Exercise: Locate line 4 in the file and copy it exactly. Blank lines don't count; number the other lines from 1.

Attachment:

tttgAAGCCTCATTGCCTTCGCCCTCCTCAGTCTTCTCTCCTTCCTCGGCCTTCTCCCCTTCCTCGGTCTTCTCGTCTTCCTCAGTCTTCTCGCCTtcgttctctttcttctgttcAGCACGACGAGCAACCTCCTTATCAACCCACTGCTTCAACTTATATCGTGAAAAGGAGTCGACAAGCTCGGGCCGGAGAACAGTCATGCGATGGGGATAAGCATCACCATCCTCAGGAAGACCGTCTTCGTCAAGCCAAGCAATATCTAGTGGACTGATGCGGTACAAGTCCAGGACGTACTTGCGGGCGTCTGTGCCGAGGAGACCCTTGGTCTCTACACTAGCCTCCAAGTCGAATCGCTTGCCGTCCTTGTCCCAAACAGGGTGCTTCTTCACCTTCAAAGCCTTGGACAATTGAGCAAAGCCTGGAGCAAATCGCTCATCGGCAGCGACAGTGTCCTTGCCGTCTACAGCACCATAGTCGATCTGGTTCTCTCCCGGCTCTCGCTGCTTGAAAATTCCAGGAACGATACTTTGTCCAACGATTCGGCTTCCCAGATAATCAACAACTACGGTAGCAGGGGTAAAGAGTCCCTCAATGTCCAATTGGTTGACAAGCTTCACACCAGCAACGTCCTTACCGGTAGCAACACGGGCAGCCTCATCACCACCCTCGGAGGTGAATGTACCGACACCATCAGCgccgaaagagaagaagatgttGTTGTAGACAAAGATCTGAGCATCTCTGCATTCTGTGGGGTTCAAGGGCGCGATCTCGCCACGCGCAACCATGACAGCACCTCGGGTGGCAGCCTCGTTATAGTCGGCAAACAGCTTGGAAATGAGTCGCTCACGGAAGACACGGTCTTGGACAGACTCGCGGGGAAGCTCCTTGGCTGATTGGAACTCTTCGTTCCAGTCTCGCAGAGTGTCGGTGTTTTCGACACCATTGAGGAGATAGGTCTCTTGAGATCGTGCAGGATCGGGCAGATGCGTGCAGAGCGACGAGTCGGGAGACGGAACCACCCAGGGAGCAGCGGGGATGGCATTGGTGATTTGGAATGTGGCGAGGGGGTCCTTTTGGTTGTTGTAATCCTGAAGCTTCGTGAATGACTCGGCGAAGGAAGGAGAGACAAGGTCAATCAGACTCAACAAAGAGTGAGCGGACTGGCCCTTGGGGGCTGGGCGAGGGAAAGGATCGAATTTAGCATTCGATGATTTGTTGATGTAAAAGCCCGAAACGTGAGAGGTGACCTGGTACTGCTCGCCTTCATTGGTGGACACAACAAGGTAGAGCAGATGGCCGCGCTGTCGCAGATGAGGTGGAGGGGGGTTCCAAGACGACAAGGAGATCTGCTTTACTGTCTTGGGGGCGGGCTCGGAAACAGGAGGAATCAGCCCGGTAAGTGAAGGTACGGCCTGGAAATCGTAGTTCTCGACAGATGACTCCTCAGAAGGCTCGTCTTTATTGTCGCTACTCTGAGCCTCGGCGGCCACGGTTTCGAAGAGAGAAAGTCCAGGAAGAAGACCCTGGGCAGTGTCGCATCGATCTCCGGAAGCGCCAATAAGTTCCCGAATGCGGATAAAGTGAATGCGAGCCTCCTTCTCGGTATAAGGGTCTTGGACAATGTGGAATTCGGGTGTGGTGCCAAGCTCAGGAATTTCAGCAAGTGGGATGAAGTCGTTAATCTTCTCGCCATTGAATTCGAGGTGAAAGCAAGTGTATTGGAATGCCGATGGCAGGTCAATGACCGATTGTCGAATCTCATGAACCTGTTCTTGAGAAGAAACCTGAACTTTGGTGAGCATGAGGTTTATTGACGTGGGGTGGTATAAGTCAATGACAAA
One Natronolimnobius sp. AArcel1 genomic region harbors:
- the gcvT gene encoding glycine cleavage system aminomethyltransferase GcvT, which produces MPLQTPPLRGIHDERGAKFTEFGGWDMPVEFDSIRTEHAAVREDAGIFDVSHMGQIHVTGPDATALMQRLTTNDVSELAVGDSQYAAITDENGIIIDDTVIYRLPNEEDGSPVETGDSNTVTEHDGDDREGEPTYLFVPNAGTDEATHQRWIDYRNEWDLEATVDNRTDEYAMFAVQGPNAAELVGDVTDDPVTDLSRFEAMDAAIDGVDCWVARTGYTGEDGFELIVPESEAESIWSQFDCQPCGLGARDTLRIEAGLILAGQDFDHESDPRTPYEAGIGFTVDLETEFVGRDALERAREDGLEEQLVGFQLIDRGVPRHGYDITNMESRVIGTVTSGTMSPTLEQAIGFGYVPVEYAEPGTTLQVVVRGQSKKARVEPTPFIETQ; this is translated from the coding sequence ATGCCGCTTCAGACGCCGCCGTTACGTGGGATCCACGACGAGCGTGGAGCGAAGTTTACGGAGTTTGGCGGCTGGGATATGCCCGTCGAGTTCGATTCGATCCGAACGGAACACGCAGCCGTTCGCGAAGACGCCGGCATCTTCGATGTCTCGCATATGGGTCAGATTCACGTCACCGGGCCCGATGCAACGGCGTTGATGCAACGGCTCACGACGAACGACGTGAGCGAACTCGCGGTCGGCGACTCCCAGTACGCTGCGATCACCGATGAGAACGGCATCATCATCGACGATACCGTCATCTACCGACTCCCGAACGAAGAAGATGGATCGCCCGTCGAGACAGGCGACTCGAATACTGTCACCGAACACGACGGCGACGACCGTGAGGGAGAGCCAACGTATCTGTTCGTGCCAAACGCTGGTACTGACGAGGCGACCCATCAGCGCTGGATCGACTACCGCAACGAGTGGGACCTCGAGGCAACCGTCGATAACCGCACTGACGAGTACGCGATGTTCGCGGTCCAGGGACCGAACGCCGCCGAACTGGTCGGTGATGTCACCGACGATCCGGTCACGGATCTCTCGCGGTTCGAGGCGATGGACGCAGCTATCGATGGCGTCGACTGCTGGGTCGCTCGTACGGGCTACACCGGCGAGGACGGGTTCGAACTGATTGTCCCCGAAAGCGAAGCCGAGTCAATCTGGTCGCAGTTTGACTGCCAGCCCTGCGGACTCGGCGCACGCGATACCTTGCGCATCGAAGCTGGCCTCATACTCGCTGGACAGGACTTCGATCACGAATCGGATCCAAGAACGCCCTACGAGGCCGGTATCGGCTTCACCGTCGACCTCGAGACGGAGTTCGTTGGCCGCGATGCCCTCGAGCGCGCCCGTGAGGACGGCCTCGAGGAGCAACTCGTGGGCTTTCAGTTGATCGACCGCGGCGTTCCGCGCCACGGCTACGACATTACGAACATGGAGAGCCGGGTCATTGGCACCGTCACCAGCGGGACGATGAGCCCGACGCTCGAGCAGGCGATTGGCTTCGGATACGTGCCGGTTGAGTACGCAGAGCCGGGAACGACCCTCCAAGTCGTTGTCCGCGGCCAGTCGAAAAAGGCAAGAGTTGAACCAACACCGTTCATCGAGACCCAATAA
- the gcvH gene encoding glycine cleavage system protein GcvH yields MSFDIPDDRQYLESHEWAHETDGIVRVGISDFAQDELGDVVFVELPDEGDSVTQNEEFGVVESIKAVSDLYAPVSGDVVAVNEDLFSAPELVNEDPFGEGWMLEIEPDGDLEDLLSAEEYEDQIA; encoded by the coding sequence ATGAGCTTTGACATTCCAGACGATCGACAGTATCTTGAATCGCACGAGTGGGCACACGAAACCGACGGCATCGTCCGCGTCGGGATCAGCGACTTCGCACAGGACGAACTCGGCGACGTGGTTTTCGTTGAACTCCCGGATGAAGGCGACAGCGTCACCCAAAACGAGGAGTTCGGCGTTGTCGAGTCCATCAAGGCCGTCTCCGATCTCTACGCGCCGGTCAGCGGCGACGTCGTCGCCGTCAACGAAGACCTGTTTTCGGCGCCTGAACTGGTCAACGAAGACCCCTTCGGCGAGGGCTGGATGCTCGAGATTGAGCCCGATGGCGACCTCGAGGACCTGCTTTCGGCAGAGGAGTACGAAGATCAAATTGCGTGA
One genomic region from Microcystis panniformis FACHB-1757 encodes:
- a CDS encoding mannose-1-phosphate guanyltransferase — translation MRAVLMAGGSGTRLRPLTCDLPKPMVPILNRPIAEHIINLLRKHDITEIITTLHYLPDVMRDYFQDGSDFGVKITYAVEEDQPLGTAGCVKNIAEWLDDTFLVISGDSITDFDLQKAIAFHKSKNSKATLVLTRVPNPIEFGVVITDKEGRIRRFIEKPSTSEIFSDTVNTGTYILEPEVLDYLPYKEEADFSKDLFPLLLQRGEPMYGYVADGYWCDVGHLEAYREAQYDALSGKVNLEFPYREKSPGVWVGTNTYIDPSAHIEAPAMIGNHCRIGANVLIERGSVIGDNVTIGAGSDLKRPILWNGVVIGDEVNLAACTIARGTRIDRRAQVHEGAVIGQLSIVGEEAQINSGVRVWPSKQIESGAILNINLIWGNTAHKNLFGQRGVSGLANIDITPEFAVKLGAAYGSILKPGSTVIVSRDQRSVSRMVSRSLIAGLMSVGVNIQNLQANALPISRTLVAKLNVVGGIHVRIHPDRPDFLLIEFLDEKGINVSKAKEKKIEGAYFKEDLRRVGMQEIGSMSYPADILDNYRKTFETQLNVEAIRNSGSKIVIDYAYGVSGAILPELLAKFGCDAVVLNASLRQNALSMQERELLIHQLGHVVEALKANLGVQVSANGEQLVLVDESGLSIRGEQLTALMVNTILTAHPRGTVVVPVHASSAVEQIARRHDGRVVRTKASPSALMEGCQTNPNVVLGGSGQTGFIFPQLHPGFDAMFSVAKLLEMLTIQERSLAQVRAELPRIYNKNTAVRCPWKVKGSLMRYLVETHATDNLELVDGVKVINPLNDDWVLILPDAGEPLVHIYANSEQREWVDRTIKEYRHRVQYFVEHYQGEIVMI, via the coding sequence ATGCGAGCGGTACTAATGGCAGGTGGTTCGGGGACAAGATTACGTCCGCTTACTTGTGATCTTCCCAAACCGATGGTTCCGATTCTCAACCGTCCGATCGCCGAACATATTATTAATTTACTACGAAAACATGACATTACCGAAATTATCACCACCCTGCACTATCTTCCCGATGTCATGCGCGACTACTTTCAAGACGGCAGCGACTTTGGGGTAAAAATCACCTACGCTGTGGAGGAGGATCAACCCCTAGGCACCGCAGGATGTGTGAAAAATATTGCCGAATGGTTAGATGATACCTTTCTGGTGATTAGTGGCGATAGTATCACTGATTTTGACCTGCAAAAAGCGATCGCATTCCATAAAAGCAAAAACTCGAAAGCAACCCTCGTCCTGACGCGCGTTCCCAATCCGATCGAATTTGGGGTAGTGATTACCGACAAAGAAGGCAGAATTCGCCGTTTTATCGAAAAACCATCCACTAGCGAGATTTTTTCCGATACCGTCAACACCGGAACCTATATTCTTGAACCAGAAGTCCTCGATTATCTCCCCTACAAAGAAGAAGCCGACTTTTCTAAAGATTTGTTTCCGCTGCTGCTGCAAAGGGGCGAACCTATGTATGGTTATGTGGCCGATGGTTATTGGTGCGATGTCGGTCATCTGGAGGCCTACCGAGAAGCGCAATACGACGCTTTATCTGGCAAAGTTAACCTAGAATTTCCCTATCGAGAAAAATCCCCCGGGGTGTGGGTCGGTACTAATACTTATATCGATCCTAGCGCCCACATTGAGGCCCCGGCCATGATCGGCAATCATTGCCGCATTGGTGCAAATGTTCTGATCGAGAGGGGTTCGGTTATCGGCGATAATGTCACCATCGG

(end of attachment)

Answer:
- the gcvH gene encoding glycine cleavage system protein GcvH yields MSFDIPDDRQYLESHEWAHETDGIVRVGISDFAQDELGDVVFVELPDEGDSVTQNEEFGVVESIKAVSDLYAPVSGDVVAVNEDLFSAPELVNEDPFGEGWMLEIEPDGDLEDLLSAEEYEDQIA; encoded by the coding sequence ATGAGCTTTGACATTCCAGACGATCGACAGTATCTTGAATCGCACGAGTGGGCACACGAAACCGACGGCATCGTCCGCGTCGGGATCAGCGACTTCGCACAGGACGAACTCGGCGACGTGGTTTTCGTTGAACTCCCGGATGAAGGCGACAGCGTCACCCAAAACGAGGAGTTCGGCGTTGTCGAGTCCATCAAGGCCGTCTCCGATCTCTACGCGCCGGTCAGCGGCGACGTCGTCGCCGTCAACGAAGACCTGTTTTCGGCGCCTGAACTGGTCAACGAAGACCCCTTCGGCGAGGGCTGGATGCTCGAGATTGAGCCCGATGGCGACCTCGAGGACCTGCTTTCGGCAGAGGAGTACGAAGATCAAATTGCGTGA